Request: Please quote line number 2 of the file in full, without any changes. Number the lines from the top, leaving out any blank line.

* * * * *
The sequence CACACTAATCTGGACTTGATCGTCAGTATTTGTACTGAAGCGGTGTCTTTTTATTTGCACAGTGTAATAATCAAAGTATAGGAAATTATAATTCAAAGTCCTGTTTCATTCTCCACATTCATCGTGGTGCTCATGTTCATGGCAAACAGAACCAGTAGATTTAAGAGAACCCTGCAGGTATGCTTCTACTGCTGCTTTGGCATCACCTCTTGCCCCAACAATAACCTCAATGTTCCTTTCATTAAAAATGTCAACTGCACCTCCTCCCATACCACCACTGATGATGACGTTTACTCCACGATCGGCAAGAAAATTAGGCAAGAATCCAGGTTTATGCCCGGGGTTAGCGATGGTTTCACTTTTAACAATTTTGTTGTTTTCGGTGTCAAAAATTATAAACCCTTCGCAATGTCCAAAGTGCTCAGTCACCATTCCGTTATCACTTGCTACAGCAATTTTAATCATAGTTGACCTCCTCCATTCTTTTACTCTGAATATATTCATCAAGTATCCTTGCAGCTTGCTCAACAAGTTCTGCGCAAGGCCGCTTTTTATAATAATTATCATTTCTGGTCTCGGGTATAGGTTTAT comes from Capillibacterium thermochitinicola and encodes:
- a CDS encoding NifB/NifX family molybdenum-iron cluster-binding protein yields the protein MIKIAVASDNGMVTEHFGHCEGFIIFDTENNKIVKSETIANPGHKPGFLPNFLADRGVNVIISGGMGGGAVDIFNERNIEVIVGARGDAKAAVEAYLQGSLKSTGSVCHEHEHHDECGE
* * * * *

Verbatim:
- a CDS encoding NifB/NifX family molybdenum-iron cluster-binding protein yields the protein MIKIAVASDNGMVTEHFGHCEGFIIFDTENNKIVKSETIANPGHKPGFLPNFLADRGVNVIISGGMGGGAVDIFNERNIEVIVGARGDAKAAVEAYLQGSLKSTGSVCHEHEHHDECGE